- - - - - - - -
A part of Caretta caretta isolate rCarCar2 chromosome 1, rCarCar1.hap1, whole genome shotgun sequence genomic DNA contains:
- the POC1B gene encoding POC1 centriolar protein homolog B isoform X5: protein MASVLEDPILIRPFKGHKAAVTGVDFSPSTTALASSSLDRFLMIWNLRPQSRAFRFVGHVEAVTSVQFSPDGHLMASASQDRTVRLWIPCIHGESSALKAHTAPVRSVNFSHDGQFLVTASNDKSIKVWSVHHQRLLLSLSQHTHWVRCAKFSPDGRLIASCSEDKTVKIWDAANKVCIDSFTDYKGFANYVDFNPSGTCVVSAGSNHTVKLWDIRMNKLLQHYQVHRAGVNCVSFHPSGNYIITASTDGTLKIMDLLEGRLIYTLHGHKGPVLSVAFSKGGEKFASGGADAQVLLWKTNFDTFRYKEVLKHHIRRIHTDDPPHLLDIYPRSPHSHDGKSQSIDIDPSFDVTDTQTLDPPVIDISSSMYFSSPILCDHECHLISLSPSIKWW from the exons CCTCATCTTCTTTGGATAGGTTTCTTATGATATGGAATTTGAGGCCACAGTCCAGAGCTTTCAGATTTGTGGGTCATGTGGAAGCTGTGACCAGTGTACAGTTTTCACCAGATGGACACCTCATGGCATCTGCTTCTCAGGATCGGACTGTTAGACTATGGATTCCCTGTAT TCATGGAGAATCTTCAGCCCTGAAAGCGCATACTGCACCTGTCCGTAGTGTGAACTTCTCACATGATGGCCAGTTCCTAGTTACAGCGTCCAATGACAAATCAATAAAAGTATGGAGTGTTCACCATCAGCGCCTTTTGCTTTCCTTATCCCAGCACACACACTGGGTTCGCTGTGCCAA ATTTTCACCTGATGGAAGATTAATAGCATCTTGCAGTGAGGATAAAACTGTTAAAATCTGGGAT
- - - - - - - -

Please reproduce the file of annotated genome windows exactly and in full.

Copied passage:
A part of Caretta caretta isolate rCarCar2 chromosome 1, rCarCar1.hap1, whole genome shotgun sequence genomic DNA contains:
- the POC1B gene encoding POC1 centriolar protein homolog B isoform X5: protein MASVLEDPILIRPFKGHKAAVTGVDFSPSTTALASSSLDRFLMIWNLRPQSRAFRFVGHVEAVTSVQFSPDGHLMASASQDRTVRLWIPCIHGESSALKAHTAPVRSVNFSHDGQFLVTASNDKSIKVWSVHHQRLLLSLSQHTHWVRCAKFSPDGRLIASCSEDKTVKIWDAANKVCIDSFTDYKGFANYVDFNPSGTCVVSAGSNHTVKLWDIRMNKLLQHYQVHRAGVNCVSFHPSGNYIITASTDGTLKIMDLLEGRLIYTLHGHKGPVLSVAFSKGGEKFASGGADAQVLLWKTNFDTFRYKEVLKHHIRRIHTDDPPHLLDIYPRSPHSHDGKSQSIDIDPSFDVTDTQTLDPPVIDISSSMYFSSPILCDHECHLISLSPSIKWW from the exons CCTCATCTTCTTTGGATAGGTTTCTTATGATATGGAATTTGAGGCCACAGTCCAGAGCTTTCAGATTTGTGGGTCATGTGGAAGCTGTGACCAGTGTACAGTTTTCACCAGATGGACACCTCATGGCATCTGCTTCTCAGGATCGGACTGTTAGACTATGGATTCCCTGTAT TCATGGAGAATCTTCAGCCCTGAAAGCGCATACTGCACCTGTCCGTAGTGTGAACTTCTCACATGATGGCCAGTTCCTAGTTACAGCGTCCAATGACAAATCAATAAAAGTATGGAGTGTTCACCATCAGCGCCTTTTGCTTTCCTTATCCCAGCACACACACTGGGTTCGCTGTGCCAA ATTTTCACCTGATGGAAGATTAATAGCATCTTGCAGTGAGGATAAAACTGTTAAAATCTGGGAT